We all need to do our bit for the natural world if we’re going to prevent the worst outcomes of climate change, and a great place to start is by looking at our homes. This is where we spend the bulk of our time, and, in nearly all cases, is where most of our carbon footprint lies (exceptions are if you’re a cross-continent jetsetter). Fortunately, making your home earth-friendly is not an impossible task — indeed, with a few tweaks, you can dramatically change how much of the earth’s resources you use, and also set a good example to others, too. Below, we take a look at the changes you’ll want to consider.
Let’s begin by looking at the staples of your home, the furniture, electronics, and so on. While it can be nice to have a brand new item, the truth of the matter is that it takes up a lot of energy to manufacture and transport new goods. Instead, when it comes to buying something for your home, it’s best to look at second-hand items. There are plenty of upcycled, high-quality items of furniture that you can put in your home. For things like microwaves, televisions, phones, and so on, you can look at refurbished items. They’re all just as good as the new products, but way less expensive.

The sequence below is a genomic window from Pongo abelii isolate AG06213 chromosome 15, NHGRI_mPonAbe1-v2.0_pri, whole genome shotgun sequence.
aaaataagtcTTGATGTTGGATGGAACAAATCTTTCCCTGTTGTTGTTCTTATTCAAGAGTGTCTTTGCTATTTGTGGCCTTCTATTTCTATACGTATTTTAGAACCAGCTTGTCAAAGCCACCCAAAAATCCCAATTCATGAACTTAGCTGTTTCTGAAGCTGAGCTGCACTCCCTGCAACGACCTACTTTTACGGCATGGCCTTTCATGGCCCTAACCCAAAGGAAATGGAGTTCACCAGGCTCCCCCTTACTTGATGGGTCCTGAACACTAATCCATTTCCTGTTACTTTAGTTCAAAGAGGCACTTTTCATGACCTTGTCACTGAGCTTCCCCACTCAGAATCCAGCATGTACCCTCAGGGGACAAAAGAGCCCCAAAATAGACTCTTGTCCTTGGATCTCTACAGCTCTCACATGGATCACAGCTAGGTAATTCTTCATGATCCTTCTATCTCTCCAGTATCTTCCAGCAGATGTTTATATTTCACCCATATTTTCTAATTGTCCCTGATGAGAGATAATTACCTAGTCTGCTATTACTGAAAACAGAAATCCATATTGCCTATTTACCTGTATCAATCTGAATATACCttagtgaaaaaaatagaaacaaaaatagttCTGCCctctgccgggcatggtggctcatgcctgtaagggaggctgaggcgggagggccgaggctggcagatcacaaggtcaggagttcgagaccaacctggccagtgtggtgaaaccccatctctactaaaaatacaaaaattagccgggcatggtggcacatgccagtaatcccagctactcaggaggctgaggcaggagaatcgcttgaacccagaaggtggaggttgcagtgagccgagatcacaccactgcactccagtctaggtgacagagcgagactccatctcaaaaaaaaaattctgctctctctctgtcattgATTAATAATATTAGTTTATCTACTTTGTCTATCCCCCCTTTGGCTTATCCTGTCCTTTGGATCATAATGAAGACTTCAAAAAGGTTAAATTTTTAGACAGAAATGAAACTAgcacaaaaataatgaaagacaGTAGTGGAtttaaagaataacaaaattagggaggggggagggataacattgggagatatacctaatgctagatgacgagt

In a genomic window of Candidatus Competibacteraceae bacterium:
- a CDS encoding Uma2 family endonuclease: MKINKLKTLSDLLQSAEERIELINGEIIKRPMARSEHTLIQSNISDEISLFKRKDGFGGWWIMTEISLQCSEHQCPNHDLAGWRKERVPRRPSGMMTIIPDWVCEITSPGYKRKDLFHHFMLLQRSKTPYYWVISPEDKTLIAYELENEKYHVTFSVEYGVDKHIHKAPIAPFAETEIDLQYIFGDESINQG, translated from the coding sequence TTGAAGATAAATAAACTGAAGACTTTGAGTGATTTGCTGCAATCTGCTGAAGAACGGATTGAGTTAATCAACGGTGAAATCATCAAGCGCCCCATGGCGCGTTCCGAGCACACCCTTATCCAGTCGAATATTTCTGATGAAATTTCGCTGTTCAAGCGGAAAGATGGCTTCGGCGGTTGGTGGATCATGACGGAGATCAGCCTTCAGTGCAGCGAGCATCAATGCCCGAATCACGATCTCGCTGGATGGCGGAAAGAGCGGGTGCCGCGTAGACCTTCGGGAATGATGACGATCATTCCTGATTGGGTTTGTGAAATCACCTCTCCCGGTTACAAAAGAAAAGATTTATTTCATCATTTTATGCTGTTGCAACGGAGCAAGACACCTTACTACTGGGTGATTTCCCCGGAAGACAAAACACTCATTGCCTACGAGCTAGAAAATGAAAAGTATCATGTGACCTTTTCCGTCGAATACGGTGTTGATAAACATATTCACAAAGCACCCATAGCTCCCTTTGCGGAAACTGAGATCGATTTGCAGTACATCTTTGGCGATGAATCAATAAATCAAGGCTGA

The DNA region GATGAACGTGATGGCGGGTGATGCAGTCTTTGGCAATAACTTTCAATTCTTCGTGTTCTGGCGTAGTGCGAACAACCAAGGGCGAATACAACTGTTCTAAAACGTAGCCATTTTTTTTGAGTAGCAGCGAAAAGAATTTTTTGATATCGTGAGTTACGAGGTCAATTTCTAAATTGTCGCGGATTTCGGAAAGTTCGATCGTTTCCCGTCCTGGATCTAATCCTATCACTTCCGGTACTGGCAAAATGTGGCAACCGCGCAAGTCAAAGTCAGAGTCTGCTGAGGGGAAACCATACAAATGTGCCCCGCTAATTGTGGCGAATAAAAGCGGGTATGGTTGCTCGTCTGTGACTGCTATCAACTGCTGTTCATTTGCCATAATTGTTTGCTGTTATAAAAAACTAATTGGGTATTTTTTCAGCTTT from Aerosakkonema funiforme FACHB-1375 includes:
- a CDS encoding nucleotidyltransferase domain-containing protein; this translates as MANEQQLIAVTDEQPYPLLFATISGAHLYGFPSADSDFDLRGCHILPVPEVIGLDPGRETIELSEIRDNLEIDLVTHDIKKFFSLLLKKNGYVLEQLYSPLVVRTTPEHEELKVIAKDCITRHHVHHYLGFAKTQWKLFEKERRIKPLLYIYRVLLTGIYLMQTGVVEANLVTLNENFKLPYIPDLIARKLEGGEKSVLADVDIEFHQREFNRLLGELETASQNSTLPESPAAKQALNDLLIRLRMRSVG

We use up a lot of energy running our homes. The process of using water, keeping our homes cool/warm, and so on, can be highly energy-intensive. There are ways you can reduce how much energy you’re using, however. For example, water tanks can be used to collect rainwater, while the warm/cool air you pump around your home can be kept indoors by upgrading your windows and doors. If you have space, then look at solar panels, too. They can be a bit of an investment, but they’ll pay you back with savings on your bills in the long run.
In the Garden
Not enough people make the most of their garden. It can do so much for your life and home, and not only by providing a relaxing space to unwind on a summer’s day. Take a vegetable garden, for example. This is excellent for the environment because it first provides vegetables for your meals that otherwise may have travelled many miles, and they’re also good for local biodiversity, too. They’re easy to set up and can be a lot of fun, so give it a go.
In the Fridge
One of the biggest differences you can make to the size of your carbon footprint is connected to your fridge, and chiefly, what’s inside it. If you want to make your home a bona fide eco-warrior fortress, then look at cutting out meat from your family meals. Factory farmed meats are among the most energy-intensive processes out there. Indeed, for most people, the most significant way they could make a difference is to simply transfer to a vegan or vegetarian diet. Give it a go!